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Can I specify a class wide group on a TestNG test case?

I have a base class that represents a database test in TestNG, and I want to specify that all classes extending from this class are of a group “db-test”, however I have found that this doesn’t seem possible. I have tried the @Test annotation:

@Test(groups = { "db-test" })
public class DBTestBase {
}

However, this doesn’t work because the @Test annotation will try to make a bunch of methods into tests, and warnings/errors pop up in eclipse when the tests are run.

So I tried disabling the test, so at least the groups are assigned:

@Test(enabled = false, groups = { "db-test" })
public class DBTestBase {
}

but then any @BeforeTest (and other similar annotations) ALSO get disabled… which is of course not what I want.

I would like some way to annotate a class as being of a particular type of group, but it doesn’t quite seem possible in TestNG. Does anyone have any other ideas?

Answer

The answer is through a custom org.testng.IMethodSelector:

Its includeMethod() can exclude any method we want, like a public not-annotated method.

However, to register a custom Java MethodSelector, you must add it to the XMLTest instance managed by any TestRunner, which means you need your own custom TestRunner.

But, to build a custom TestRunner, you need to register a TestRunnerFactory, through the -testrunfactory option.

BUT that -testrunfactory is NEVER taken into account by TestNG class… so you need also to define a custom TestNG class :

  • in order to override the configure(Map) method,
  • so you can actually set the TestRunnerFactory
  • TestRunnerFactory which will build you a custom TestRunner,
  • TestRunner which will set to the XMLTest instance a custom XMLMethodSelector
  • XMLMethodSelector which will build a custom IMethodSelector
  • IMethodSelector which will exclude any TestNG methods of your choosing!

Ok… it’s a nightmare. But it is also a code-challenge, so it must be a little challenging 😉

All the code is available at DZone snippets.

As usual for a code challenge:

  • one java class (and quite a few inner classes)
  • copy-paste the class in a ‘source/test’ directory (since the package is ‘test’)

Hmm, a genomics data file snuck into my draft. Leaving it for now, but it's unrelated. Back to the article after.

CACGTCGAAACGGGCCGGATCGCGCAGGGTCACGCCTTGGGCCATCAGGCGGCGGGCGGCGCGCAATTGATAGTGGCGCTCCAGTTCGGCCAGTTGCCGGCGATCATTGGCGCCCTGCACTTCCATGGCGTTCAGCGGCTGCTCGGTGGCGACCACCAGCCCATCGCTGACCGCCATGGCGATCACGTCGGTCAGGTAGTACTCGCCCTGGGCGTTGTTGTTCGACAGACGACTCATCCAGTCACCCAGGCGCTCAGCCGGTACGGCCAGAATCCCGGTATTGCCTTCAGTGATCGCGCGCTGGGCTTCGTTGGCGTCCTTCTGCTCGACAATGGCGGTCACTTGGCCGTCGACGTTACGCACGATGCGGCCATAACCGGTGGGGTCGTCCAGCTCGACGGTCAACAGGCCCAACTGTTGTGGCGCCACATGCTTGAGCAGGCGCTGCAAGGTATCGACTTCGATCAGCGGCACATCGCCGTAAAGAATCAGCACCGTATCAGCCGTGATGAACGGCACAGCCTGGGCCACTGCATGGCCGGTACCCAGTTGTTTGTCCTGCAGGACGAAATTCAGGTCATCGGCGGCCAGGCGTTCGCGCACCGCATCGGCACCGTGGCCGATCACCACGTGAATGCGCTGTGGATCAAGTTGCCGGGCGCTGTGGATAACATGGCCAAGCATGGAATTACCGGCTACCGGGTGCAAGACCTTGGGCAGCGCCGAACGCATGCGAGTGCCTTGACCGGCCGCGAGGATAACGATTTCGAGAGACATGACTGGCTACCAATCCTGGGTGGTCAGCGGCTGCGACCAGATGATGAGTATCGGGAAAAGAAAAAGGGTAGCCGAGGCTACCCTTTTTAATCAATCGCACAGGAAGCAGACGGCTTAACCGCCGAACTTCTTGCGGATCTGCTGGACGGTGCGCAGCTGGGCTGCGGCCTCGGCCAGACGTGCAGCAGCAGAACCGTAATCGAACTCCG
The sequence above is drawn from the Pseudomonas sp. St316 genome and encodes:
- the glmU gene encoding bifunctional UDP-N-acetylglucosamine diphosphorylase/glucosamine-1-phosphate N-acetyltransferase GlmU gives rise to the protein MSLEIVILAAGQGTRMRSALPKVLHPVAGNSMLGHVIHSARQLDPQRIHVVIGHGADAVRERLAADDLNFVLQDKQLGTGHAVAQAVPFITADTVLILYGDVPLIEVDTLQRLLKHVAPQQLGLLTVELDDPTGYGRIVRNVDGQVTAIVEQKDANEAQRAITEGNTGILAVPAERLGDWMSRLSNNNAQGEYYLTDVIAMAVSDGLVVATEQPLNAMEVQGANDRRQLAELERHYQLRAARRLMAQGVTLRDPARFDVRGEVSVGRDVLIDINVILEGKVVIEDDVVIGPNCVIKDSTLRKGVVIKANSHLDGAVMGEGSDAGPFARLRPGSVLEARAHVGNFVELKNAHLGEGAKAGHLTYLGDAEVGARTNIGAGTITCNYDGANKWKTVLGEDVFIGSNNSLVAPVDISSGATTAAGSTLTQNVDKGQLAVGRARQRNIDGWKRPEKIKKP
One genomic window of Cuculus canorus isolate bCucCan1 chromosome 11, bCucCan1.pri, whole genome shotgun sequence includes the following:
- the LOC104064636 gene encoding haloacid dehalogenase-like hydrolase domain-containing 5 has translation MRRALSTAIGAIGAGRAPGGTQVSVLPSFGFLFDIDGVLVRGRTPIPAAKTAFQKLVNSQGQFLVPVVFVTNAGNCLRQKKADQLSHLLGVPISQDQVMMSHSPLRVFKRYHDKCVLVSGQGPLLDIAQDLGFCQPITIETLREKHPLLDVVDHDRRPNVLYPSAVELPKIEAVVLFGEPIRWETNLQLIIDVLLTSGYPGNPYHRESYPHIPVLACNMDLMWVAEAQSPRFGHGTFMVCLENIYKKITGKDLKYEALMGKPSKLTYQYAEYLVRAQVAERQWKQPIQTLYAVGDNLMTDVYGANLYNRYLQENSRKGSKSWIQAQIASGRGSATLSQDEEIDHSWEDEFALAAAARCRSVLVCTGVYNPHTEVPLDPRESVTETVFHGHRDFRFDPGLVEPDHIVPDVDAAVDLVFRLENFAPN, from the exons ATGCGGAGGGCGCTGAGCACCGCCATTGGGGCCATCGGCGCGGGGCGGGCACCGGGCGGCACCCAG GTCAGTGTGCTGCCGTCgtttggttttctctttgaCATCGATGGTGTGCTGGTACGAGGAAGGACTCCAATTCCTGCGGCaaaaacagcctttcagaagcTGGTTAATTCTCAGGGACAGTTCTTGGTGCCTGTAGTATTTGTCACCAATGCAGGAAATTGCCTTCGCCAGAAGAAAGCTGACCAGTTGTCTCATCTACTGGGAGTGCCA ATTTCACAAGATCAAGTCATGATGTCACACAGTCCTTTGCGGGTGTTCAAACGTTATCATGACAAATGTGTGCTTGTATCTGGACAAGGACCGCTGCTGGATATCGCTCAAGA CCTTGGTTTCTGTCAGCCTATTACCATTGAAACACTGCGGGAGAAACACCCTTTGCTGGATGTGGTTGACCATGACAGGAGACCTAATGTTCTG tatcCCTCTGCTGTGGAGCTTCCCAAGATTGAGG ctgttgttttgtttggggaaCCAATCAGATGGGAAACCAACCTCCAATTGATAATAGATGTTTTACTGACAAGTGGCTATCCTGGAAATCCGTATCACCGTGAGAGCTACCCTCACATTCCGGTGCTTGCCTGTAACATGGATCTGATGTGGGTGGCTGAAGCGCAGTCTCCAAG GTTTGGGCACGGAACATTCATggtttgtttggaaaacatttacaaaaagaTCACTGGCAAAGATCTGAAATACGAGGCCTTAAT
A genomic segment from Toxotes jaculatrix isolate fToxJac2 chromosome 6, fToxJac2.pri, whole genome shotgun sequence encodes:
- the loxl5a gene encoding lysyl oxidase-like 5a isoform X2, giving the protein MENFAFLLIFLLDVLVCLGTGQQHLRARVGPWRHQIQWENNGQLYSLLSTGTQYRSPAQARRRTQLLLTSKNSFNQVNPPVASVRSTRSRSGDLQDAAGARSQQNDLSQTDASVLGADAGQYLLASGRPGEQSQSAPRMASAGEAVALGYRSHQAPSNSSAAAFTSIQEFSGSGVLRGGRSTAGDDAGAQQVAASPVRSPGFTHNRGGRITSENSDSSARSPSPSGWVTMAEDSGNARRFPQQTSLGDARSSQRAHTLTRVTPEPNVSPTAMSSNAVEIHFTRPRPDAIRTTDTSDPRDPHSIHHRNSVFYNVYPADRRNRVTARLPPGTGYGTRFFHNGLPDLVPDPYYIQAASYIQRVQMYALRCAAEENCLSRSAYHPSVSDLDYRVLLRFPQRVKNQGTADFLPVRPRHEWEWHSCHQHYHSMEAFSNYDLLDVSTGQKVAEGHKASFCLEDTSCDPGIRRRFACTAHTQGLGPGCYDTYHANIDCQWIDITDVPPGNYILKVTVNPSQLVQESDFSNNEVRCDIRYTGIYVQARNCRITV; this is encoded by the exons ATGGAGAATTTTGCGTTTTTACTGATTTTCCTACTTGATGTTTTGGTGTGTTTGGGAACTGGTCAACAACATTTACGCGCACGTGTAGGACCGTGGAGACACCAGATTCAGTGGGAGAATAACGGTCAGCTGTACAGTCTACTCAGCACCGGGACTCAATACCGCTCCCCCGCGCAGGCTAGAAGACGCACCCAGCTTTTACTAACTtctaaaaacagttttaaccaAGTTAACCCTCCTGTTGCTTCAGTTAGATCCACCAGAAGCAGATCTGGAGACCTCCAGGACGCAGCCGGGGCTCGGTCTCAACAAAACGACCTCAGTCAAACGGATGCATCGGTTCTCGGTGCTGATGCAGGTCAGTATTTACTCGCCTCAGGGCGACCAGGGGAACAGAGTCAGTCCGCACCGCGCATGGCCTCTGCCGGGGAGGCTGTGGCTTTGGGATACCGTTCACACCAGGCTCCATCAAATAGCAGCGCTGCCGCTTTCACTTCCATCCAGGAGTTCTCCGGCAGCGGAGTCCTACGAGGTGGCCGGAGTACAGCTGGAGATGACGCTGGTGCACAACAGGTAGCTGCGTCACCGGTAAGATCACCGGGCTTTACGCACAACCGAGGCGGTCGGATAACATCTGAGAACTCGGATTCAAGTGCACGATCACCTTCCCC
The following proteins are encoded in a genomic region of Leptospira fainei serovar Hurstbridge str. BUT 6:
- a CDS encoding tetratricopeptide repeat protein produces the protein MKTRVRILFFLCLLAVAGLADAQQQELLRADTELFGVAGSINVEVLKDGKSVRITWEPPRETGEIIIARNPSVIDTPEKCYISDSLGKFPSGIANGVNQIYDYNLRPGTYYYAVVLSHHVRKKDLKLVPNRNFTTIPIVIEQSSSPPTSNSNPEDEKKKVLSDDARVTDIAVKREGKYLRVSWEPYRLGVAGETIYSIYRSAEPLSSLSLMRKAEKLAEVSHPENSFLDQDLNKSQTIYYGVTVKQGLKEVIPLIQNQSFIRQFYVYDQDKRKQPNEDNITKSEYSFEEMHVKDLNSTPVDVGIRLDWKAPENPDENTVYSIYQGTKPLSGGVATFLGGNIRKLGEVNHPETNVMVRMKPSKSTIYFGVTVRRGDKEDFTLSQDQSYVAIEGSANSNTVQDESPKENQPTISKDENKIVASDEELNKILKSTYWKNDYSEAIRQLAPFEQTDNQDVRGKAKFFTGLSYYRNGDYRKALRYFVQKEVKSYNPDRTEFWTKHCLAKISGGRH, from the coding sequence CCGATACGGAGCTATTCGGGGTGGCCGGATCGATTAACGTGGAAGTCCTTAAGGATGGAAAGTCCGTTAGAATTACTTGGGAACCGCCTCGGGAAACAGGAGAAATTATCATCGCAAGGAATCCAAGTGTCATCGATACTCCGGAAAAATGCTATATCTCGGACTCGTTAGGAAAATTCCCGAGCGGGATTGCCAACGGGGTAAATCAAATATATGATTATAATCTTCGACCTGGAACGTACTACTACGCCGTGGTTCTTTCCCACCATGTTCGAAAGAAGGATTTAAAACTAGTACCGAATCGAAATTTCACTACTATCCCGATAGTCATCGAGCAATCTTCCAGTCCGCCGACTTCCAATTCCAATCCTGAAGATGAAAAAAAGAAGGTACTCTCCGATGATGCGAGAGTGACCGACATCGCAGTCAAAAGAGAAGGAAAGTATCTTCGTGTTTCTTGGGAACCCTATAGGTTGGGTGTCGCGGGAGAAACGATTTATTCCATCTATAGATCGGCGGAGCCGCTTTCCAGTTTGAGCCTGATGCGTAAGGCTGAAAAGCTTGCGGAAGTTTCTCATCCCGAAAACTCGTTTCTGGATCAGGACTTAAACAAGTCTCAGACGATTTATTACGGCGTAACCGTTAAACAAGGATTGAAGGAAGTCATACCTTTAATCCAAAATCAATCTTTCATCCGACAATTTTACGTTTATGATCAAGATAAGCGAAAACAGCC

• run it (no arguments needed)

Update from Mike Stone:

I’m going to accept this because it sounds pretty close to what I ended up doing, but I figured I would add what I did as well.

Basically, I created a Groups annotation that behaves like the groups property of the Test (and other) annotations.

Then, I created a GroupsAnnotationTransformer, which uses IAnnotationTransformer to look at all tests and test classes being defined, then modifies the test to add the groups, which works perfectly with group exclusion and inclusion.

Modify the build to use the new annotation transformer, and it all works perfectly!

Well… the one caveat is that it doesn’t add the groups to non-test methods… because at the time I did this, there was another annotation transformer that lets you transform ANYTHING, but it somehow wasn’t included in the TestNG I was using for some reason… so it is a good idea to make your before/after annotated methods to alwaysRun=true… which is sufficient for me.

The end result is I can do:

@Groups({ "myGroup1", "myGroup2"})
public class MyTestCase {
    @Test
    @Groups("aMethodLevelGroup")
    public void myTest() {
    }
}

And I made the transformer work with subclassing and everything.

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What OSS project should I look at if I need to do Spring friendly WorkFlow?

We need to add WorkFlow to our Spring managed application. Does anyone have any useful experience in using any of the myriad of OSS Work Flow solutions? Which one is best? Which one integrates with Spring best? Which ones should we avoid?

Answer

If you only need some simple process orchestration, Spring’s own Web Flow, despite its name can serve as a orchestration task manager. If you need to preserve state for several days then you will need to become an ‘early adopter’ of one of the open-source projects. You may want to look at Eclipse’s BPEL project.

My hunch is that once a clearer picture of the BPEL/BPM/Workflow space emerges you will see Spring provide an abstraction layer the same way they have for JDBC, Transactions, ORM frameworks etc…

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